The other thing I picked up last weekend down on Arthur Avenue (along with the tongue) was a package of pig’s ears. Hard to pass these up after reading Michael Symon’s Live to Cook, and I’d love to try them (along with his beef cheek pierogies) at Lola in Cleveland at some point. I made the ears last year for a party and they were a big hit. (I also mentioned them recently to a colleague, who chided me for using the word “unctuous” to describe something so glowingly, but I’m not quite sure how else to put it. They’re crispy on the outside, with a pleasantly fatty/chewy/unctuous inside. It wouldn’t be great by itself, the unctuous part, but wrapped in the crispityness of fried skin they’re just right.) The ears also converted several skeptics at that party, which is always fun when you’re offering offal.
I decided to try a new approach in how I cooked them this time, and the resulting dish is part Michael Symon, part Hugh Fearnley-Whittingstall (background reading and general inspiration), and part Ideas in Food. I’ve done Symon’s confit technique before, but I’m a little low on duck fat to completely cover them, and I don’t feel like waiting 14 hours for them to cook. (I think I gave them 12 hours last time in an overnight low oven.) In a recent post on Ideas in Food, Alex and Aki mentioned using the pressure cooker for pork skin cracklings. This certainly cuts down on time, and I thought it might be a great way to do the ears. Hugh, on the other hand, takes the slow route. He simmers them along with the head and trotters when preparing headcheese, then he saves the ears to crisp up in a pan, bistro style (from The River Cottage Cookbook). That’s not a bad way to go if you’re simmering a head. And I really like his presentation style, fried ear on a plate, even though I didn’t go in that direction this time.
Mine got the overnight salt, coriander, crushed garlic, cinnamon, and lemon zest treatment (adapted from Symon’s Live to Cook), and that mix smells great. I cooked them under high pressure for 30 minutes (with natural pressure release) along with an onion, a carrot, a teaspoon of smoked sea salt, a tablespoon of cider vinegar, and 2 cups of water. The side benefit of cooking them this way is a nice bit of quick but rich pork stock with plenty of body from the connective tissue in the ears. “Rich” might an understatement here. “Pork jelly” is a better way to put it, and it’s going into cubes in my freezer to use in beans, chili, red sauce, pan gravy for biscuits…
My first crack at frying up the ears for breakfast yesterday was unsuccessful because they were a little wet, and I don’t think the oil was hot enough. It was hot enough to pop and splatter all over the stove, but not hot enough to crisp the skin before it stuck to the bottom of the pan. Round two: put them in a 200 degree oven for 30 minutes to dry out a bit. They were tacky to the touch, but not wet anymore. That, and using the candy thermometer for the oil worked just like it was supposed to. A quick sprinkle with salt when they came out of the oil, and these turned out great. I have a few remaining ears, and I’m going to smoke them first before frying. I’m pretty excited about that idea.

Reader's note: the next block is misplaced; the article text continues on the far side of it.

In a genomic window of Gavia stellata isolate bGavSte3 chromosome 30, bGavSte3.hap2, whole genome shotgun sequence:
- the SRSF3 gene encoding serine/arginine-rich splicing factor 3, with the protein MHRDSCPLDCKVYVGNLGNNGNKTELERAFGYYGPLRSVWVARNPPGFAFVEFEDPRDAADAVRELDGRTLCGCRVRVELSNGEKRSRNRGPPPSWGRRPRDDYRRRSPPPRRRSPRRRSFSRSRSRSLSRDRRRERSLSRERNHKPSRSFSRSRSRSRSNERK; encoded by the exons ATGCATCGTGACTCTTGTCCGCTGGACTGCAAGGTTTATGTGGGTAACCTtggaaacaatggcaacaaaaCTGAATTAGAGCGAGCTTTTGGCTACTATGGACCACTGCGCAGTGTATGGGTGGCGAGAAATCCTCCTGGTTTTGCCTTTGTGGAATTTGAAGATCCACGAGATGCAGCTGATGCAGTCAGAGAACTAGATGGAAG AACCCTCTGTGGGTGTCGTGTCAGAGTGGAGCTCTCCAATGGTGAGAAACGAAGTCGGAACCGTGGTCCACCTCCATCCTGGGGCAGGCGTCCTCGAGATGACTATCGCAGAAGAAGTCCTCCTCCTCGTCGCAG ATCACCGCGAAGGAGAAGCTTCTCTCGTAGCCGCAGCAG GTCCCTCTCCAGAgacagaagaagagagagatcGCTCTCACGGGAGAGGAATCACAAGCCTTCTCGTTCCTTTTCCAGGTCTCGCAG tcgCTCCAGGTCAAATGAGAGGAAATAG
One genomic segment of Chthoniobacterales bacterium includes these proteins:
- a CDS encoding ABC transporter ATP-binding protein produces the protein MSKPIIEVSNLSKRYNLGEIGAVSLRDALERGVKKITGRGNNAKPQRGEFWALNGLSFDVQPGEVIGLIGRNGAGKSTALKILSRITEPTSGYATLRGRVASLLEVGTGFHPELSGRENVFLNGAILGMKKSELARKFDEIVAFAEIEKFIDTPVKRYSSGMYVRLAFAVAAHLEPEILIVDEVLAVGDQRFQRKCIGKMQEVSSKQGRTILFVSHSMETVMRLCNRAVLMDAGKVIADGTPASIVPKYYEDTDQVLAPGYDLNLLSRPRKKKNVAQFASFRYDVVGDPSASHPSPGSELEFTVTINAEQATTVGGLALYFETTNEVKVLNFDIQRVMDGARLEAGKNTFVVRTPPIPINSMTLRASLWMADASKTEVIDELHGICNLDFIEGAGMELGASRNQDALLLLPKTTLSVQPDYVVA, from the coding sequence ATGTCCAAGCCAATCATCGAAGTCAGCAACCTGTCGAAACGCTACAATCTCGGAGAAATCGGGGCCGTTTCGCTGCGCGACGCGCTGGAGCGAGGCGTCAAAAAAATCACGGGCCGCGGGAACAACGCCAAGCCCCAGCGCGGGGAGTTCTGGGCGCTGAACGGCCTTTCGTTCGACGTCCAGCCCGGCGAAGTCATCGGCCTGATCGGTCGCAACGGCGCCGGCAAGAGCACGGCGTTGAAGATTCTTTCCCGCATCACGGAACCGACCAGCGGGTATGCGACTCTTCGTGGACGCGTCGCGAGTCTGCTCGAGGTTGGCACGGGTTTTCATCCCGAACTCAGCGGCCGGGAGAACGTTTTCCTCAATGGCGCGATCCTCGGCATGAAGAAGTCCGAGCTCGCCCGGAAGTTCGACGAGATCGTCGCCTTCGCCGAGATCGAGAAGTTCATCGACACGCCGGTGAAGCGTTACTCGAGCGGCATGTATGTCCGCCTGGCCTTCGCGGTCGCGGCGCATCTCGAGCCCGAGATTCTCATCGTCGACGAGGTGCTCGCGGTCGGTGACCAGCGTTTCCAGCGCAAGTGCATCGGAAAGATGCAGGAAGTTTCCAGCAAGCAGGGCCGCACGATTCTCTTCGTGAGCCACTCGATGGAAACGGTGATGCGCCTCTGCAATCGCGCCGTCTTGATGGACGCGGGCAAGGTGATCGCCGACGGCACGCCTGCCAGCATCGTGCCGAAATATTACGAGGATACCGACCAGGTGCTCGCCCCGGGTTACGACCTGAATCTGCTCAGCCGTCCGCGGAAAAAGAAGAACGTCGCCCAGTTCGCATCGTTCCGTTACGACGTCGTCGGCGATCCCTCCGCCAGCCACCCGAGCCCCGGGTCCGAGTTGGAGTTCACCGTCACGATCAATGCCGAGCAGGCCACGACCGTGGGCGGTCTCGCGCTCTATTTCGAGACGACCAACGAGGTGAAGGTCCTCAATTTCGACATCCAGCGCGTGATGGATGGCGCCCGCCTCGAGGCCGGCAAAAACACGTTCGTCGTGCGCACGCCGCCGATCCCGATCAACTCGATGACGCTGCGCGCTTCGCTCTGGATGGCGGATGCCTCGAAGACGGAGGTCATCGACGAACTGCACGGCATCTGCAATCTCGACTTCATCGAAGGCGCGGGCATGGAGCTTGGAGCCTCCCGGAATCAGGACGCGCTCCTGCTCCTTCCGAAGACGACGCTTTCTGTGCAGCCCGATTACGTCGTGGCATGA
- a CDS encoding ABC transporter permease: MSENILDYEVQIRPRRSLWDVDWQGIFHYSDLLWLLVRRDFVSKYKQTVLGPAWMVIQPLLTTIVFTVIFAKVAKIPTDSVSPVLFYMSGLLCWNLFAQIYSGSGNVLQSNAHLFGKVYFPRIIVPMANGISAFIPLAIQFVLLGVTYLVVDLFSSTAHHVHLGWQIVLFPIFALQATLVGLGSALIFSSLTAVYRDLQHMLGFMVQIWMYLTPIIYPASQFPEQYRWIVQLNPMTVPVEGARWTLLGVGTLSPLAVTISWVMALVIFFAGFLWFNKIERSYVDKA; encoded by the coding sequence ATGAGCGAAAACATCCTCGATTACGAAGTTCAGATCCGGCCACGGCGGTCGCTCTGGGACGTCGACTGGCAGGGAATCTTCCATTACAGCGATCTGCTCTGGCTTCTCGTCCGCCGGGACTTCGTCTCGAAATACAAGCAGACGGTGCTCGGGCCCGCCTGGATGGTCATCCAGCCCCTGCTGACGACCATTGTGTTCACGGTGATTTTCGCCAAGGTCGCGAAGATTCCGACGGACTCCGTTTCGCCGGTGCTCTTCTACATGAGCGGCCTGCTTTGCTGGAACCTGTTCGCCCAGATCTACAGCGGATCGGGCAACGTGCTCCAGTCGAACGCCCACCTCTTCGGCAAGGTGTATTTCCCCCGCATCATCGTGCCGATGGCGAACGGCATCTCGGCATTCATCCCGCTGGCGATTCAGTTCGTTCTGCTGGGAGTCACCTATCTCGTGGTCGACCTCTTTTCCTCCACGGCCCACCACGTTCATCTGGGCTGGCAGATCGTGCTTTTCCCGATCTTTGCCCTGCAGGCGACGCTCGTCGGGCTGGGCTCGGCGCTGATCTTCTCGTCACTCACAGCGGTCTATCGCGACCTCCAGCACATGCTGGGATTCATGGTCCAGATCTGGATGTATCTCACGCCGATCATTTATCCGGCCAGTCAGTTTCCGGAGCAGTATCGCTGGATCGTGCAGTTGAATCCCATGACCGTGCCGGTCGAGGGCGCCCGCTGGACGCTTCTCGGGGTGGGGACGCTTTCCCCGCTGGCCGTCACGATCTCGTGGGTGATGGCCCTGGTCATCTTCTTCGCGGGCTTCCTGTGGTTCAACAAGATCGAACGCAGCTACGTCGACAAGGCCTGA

Next time I might make Hugh’s tartar sauce (from The River Cottage Cookbook) to go with them. They’d be great with homemade mayo, frankly. Or I might use Suzanne Goin’s parsley-mustard sauce from Sunday Suppers at Lucque. (Her whole St. Patrick’s Day Menu is worth trying next year — if you’re looking for recipes — including gentlemen’s relish on toasts, brown scones, corned beef and cabbage with aforementioned parsley-mustard sauce, and chocolate-stout cake with Guinness ice cream.)
As Hugh says, “The slightly gristly texture of a pig’s ear may present a problem for the squeamish… …You’ll either fancy it, or you won’t.” I say give them a shot.
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Update 3/20 – If you’re going to deep fry the ears, then 30 minutes under high pressure will do, but if you’re going to grill, broil, or pan-fry them, I think a few more minutes in the pressure cooker would be a good idea. I roasted one under the broiler, flipping every few minutes, and the flavor was great (especially the skin and the meatier parts), but the cartilage was still a bit tough. This technique would also work well for pieces of pork rind leftover from making bacon, and in that case less time under pressure would be fine (try 20 minutes so they don’t dissolve into nothing).